Berkley Gulp! is one heck of an invention. I guess it’s good that they’ve figured out a way to keep costs down by using thinner plastic buckets, although they don’t hold up so well to the rigors of moving from duffel bag to back pack, boat to beach, and back again; the Gulp! smell is essentially the cost of doing business on the fluke grounds every year. Many folks switched over to Tupperware; once my wife began noticing the sudden loss of re-sealable containers in the pantry, I found those screw-top canisters of pretzels and peanuts you get from the big wholesale outlets are equally effective and generally last two to three seasons going back and forth from the shed to garage to the stern hatch in the boat.
But there’s really nothing to stop my GMC from carrying the aroma of assorted Gulp! baits during the summer months, as canisters are bound to flip over and leak at some point. On at least one occasion several years back, a bucket stored in direct sunlight in my hatchback exploded, with Gulp! juice splashed from floor to ceiling with a couple of dozen baits strewn across the backseat and wedged between seat crevices. While I’ve grown accustomed to the sweet smell of fluke success while on the open road, the wife and kids would prefer to be tied to the roof rack rather than to ride shotgun in my tangy, traveling tackle box.
Since New Jersey’s fluke season came to an abrupt close in September, I’ve been driving a lot with the windows open given the less oppressive temperatures, and the Gulp! smell has nearly disappeared. It’s a short window of familial travel pleasure of course, as these next few months will usher in a new season of heady scents, that of woolen socks and damp waders (best described as a cross between wet dog and “honey I think there’s something dead behind the wall.”). It’s a little more pungent than Gulp!, but in a rather savory way that only a surfcaster can truly appreciate.
I really do my best to cut the odor for those unlucky enough to need a lift someplace, though I’m typically a friend’s last resort for an airport pickup. From time to time I’ll hang those stinky little Christmas trees from hooks in the backseat when things get really rank, and have actively employed as many as four car vent clips at one time. I actually like mixing varied scents at once, a little fresh Twist Cranberry, Fall Pumpkin, Cut Pine and Moonlight Breeze for a cacophony of bouquet – I like to think of it as the scent of the barren roads from Chatsworth to Vineland in the middle of a crisp, autumn evening. If it’s a good fall – and I’m fairly confident that it will be – that Piney Potpourri will be cut with some fresh striper fragrance, a good 20-pounder or two tossed in back following a few successful jetty jaunts this month.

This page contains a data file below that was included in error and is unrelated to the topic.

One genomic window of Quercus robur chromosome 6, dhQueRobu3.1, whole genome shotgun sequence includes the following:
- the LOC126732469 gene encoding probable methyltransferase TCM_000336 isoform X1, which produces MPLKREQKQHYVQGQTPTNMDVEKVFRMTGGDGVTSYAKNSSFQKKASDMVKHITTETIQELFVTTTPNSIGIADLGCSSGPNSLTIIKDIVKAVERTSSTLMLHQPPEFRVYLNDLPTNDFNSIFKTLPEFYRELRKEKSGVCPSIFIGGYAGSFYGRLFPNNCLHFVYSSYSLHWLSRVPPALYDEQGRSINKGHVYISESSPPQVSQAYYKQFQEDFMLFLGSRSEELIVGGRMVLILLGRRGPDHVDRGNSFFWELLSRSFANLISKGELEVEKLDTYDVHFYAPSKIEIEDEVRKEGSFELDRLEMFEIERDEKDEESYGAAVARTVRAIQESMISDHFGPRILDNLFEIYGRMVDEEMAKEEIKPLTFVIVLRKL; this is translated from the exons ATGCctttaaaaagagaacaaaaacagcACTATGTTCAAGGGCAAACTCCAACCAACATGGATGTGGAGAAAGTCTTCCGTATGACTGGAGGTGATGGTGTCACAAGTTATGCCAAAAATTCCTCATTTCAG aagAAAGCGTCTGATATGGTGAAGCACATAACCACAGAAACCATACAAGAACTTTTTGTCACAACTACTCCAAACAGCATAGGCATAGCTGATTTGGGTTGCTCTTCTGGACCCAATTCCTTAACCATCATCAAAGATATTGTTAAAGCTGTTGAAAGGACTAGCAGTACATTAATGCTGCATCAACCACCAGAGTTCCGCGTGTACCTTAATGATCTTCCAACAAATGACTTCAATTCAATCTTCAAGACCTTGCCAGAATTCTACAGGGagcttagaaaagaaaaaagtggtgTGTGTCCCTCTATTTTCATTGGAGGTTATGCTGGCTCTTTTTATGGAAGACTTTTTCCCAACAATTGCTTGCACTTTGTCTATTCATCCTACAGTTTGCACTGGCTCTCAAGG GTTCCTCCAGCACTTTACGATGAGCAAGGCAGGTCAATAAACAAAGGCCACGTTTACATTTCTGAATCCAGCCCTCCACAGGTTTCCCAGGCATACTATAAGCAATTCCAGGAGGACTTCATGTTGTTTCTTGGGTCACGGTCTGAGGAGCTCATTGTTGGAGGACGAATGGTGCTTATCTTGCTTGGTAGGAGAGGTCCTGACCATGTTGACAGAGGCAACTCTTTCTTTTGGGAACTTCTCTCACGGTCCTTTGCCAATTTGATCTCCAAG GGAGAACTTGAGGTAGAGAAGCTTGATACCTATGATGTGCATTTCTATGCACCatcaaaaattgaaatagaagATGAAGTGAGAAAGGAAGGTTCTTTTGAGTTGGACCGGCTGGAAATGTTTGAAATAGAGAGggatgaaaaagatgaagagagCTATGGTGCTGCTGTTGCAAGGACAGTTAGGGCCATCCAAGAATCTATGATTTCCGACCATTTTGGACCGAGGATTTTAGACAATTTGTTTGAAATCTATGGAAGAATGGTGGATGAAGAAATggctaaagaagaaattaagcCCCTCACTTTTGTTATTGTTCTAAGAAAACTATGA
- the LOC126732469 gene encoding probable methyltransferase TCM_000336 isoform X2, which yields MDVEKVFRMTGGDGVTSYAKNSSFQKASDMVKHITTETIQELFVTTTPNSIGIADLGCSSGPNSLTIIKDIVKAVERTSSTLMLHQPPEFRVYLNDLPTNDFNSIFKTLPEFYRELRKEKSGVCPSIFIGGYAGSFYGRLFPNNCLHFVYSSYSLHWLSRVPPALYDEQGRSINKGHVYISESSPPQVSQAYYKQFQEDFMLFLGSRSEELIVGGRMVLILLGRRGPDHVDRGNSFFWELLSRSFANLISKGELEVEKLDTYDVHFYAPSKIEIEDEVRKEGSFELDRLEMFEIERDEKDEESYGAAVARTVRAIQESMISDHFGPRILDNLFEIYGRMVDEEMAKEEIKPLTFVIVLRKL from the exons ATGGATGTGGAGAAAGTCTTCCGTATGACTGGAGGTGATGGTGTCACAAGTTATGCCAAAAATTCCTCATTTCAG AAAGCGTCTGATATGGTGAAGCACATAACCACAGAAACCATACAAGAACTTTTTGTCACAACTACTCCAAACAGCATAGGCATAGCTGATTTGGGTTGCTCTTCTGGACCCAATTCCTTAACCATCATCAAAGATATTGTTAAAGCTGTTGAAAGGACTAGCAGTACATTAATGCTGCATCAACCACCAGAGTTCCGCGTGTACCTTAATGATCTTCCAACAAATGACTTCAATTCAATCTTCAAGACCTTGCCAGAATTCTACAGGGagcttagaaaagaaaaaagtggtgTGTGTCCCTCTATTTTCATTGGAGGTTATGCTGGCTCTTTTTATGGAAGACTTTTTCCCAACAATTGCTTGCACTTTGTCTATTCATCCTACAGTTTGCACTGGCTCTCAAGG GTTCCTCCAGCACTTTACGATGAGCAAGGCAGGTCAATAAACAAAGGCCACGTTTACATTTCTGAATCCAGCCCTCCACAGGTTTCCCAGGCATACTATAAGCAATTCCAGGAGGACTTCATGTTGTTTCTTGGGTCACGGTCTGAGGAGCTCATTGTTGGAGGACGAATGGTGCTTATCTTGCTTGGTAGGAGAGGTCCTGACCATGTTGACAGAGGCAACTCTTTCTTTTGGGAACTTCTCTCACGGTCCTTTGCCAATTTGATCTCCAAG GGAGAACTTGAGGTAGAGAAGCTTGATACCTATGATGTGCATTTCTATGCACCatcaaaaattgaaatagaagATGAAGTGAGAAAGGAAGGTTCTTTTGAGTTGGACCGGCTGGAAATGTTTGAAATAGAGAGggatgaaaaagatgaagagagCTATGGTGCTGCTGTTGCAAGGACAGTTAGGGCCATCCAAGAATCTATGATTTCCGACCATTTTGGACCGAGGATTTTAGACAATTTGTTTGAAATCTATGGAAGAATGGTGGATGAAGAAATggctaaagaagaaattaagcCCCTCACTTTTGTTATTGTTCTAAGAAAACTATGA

Sadly, the smells of the season dissipate towards the end of the year as another winter show season arrives, with days and weekends spent at convention centers and exhibition halls with fewer opportunities to wet a line. With a solid three months to air out, my abused little vehicle gets a bit fresher during the colder months, although there have been times when the light wafting of a sandwich left in a canyon bag or leaking tube of forgotten shedder oil will attract my attention to the gear box in back once the heat and defroster are cranked up after the first deep freeze.
And as much as I love those squalid smells of summer and fall, I’ll be the first to admit that spring ain’t exactly pleasant. Wet dog and sweaty gym sock is one thing, but dead bunker and rotten clam – staples of the spring striper run –that’s even a little too much for me to ride with myself. I still have an old burlap sack from an April clamming session lying under an assortment of tackle trays in the back; it’s not that I’m lazy, I’m just afraid of that first putrid blast once I start pulling everything out to get down to it.
Let’s just call that a good winter project in between shows!